Host genetic variation may affect the outcome of chronic viral hepatitides, favoring viral clearance and/or modulating the inflammatory response to persistent infection. Our aims were to assess whether interleukin 6 (IL-6) promoter polymorphisms are associated with chronic hepatitis C virus (HCV) infection and to clarify the role of IL-6 haplotypes in facilitating progressive disease. The study included 424 Italian patients (233 males, median age 53 years) affected by HCV chronic infection. IL6 -1363, -597, -572, -174, and +2954 polymorphic loci were assayed by means of restriction fragment length polymorphism. Three hundred forty-four healthy Italian blood donors (245 males, median age 50 years) served as controls. Comparing patients and controls analysis of molecular variance was highly significant (p < 0.0001); at a locus by locus approach, the frequencies of minor alleles in the -1363 (p < 0.02), -597 (p < 0.02), and -174 (p < 0.01) polymorphisms were confirmed to be less represented in patients than in controls. Carrying the wild-type G allele at the -597 and -174 loci identified an unfavorable haplotype; carrying the minor allele in one/both loci identified an indifferent/favorable haplotype. Male patients carrying two unfavorable haplotypes had the highest adjusted mean ± standard error Ishak staging score (3.56 ± 0.19), while females carrying one or no unfavorable haplotypes had the lowest (2.69 ± 0.21); the remaining patients had an intermediate value (3.12 ± 0.13, p < 0.01). In conclusion, IL-6 promoter polymorphisms influence the development of chronic HCV infection. With the permissive effect of male gender, haplotypes represented by the wild-type allele for -597 and -174 loci appear to favor a worse evolution of the disease.

Interleukin 6 promoter polymorphisms influence the outcome of chronic hepatitis C.

BITETTO, Davide;CMET, Sara;FONTANINI, Elisabetta;TONIUTTO, Pierluigi
2011

Abstract

Host genetic variation may affect the outcome of chronic viral hepatitides, favoring viral clearance and/or modulating the inflammatory response to persistent infection. Our aims were to assess whether interleukin 6 (IL-6) promoter polymorphisms are associated with chronic hepatitis C virus (HCV) infection and to clarify the role of IL-6 haplotypes in facilitating progressive disease. The study included 424 Italian patients (233 males, median age 53 years) affected by HCV chronic infection. IL6 -1363, -597, -572, -174, and +2954 polymorphic loci were assayed by means of restriction fragment length polymorphism. Three hundred forty-four healthy Italian blood donors (245 males, median age 50 years) served as controls. Comparing patients and controls analysis of molecular variance was highly significant (p < 0.0001); at a locus by locus approach, the frequencies of minor alleles in the -1363 (p < 0.02), -597 (p < 0.02), and -174 (p < 0.01) polymorphisms were confirmed to be less represented in patients than in controls. Carrying the wild-type G allele at the -597 and -174 loci identified an unfavorable haplotype; carrying the minor allele in one/both loci identified an indifferent/favorable haplotype. Male patients carrying two unfavorable haplotypes had the highest adjusted mean ± standard error Ishak staging score (3.56 ± 0.19), while females carrying one or no unfavorable haplotypes had the lowest (2.69 ± 0.21); the remaining patients had an intermediate value (3.12 ± 0.13, p < 0.01). In conclusion, IL-6 promoter polymorphisms influence the development of chronic HCV infection. With the permissive effect of male gender, haplotypes represented by the wild-type allele for -597 and -174 loci appear to favor a worse evolution of the disease.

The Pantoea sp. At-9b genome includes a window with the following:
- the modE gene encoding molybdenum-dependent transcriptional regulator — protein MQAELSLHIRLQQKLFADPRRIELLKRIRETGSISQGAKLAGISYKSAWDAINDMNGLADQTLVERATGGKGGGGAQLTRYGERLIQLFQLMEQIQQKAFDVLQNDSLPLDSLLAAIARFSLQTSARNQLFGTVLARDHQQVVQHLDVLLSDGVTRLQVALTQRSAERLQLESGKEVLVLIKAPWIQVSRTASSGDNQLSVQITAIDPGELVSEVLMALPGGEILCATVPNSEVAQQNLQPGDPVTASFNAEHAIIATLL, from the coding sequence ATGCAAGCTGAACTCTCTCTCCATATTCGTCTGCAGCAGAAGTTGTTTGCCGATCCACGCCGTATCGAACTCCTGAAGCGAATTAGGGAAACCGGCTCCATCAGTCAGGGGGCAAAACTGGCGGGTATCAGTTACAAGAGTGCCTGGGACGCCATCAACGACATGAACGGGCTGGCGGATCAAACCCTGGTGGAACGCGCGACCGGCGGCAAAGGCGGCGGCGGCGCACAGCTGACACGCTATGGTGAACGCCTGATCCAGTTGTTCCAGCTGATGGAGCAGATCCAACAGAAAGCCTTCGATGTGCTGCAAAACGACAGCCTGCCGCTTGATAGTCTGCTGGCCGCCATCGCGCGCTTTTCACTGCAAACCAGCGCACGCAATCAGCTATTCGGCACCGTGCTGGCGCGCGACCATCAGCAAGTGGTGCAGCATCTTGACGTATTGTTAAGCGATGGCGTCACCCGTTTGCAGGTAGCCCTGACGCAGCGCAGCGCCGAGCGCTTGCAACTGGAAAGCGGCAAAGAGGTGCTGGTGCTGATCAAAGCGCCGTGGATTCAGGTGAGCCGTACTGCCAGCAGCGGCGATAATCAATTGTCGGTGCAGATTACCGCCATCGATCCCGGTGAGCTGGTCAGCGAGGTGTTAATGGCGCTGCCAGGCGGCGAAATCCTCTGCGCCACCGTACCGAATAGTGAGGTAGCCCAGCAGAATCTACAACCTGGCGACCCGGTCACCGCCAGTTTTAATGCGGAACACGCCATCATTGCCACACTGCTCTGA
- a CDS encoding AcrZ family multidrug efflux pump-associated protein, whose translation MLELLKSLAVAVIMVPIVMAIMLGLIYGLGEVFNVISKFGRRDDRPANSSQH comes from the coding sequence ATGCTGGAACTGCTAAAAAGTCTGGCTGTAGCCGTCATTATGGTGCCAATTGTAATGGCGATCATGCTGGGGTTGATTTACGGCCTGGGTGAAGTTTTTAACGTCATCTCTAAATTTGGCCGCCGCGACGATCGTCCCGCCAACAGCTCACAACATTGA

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Utilizza questo identificativo per citare o creare un link a questo documento: http://hdl.handle.net/11390/869430
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